12. RRod
    I compared crest factor vs the DR rating for my whole collection a while back, and as you'd expect they correlate decently well. The tracks off the trend had exactly the kinds of behavior you'd expect to yield such a result. For instance, if a track has only one large peak, the crest factor can come out high but the DR rating will come out low (since it uses the 2nd highest peak value).
  13. miceblue
    I just did a quick calculation for AC/DC's "Back in Black" that I have from their 2003 remastered CD.

    The track has a lot of clipping, so Audacity says the peak is 0 dBFS, obviously. The DR utility agrees. 10^(0/10) = 1

    Audacity then says the track's RMS value is -12.65 dBFS. The DR utility says it's -9.07 dBFS. 10^(-12.65/10) = 0.054325

    Crest factor = peak / RMS = 1 / 0.054325 = 18.4077

    Crest factor / crest factor full scale sine wave = 18.4077 / 1.414 = 13.02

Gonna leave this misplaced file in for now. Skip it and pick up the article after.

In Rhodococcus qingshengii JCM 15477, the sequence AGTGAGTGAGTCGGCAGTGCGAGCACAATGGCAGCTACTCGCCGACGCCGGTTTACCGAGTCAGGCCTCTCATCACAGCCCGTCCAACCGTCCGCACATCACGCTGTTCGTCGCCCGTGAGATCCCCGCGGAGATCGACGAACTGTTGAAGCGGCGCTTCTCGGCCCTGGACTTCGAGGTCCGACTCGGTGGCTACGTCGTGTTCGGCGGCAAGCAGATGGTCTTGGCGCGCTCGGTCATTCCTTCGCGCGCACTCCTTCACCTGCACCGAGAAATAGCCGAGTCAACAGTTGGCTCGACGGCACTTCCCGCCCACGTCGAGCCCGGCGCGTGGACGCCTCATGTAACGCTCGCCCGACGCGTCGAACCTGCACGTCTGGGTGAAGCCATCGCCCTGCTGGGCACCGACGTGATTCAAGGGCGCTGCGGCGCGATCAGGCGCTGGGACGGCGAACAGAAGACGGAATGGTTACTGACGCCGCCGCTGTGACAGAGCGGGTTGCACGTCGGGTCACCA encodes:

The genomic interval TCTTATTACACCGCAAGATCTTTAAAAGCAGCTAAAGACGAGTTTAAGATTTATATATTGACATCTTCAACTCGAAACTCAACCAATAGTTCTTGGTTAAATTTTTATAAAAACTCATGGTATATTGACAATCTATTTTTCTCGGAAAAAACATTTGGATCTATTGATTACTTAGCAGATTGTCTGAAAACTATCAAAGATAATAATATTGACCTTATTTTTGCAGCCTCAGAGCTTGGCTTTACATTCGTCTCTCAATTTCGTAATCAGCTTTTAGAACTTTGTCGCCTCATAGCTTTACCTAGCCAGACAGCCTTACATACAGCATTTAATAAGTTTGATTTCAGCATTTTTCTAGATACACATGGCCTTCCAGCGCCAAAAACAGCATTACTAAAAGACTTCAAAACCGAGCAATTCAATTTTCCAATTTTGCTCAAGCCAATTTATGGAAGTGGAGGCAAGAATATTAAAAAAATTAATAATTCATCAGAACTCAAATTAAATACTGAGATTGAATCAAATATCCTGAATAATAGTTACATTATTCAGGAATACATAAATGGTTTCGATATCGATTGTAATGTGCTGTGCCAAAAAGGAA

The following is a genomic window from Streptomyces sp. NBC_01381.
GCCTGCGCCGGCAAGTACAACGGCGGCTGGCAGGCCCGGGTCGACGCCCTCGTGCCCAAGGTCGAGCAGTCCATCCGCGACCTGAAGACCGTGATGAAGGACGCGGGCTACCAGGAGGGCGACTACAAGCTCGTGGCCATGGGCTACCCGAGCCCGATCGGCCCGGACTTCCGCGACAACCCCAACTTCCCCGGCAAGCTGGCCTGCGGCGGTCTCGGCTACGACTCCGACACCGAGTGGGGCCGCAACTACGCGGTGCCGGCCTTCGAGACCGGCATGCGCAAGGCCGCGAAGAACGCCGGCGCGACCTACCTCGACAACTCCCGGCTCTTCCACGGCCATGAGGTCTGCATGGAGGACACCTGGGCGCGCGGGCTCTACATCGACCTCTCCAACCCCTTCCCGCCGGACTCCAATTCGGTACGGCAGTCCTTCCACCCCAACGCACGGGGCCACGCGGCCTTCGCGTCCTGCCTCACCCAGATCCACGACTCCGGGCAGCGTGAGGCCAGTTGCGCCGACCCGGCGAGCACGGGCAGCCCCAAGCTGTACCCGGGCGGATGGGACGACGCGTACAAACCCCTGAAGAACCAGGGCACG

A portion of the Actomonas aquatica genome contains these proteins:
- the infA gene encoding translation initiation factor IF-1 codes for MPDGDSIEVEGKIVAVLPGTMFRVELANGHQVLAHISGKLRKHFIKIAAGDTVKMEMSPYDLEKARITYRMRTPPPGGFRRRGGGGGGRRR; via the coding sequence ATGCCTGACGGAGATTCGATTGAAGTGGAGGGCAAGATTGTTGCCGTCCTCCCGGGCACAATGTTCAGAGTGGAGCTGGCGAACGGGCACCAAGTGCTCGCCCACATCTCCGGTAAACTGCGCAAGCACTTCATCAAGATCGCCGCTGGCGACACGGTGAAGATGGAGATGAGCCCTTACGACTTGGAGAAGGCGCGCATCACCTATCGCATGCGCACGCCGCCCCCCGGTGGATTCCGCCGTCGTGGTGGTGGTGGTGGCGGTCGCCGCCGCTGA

A full-scale sine wave has a crest factor of 1.99? (0 dBFS peak, -3.0 dBFS RMS). 18.4077 / 1.99 = 9.22, which is a lot closer. Now I'm just confused though because in my previous post, I used 1.414 and I got the same DR rating. >.>

    DR utility says it's DR8.

    In this case, what would be a better indication of the track's dynamic range?
  14. RRod
    I think these measurements are best used to compare different masters of the same piece, rather than as absolute measures (especially given that they can disagree on the assessment of certain tracks). Here's the graph I got of DR rating versus log10(crest) for what part of my collection I've ripped (haven't made the log-scale ticks work yet, sorry):
  15. castleofargh Contributor
    yeah I wouldn't take DR as a an actual measurement of dynamic. the aim is more to give a general idea and help avoid overly compressed releases of one album thank to the website. it's useful, but it's not the best thing there is to measure actual dynamic. not that actual dynamic is in itself a perfect tool to say if a song is dynamic, it could just have a few very long quiet passages before going back to brickwalling and the absolute dynamic would look great.
    I find that looking at the track in audacity or anything like that(I use s(M)exoscope in foobar for fast check), is a better teller of how brickwalled a track was.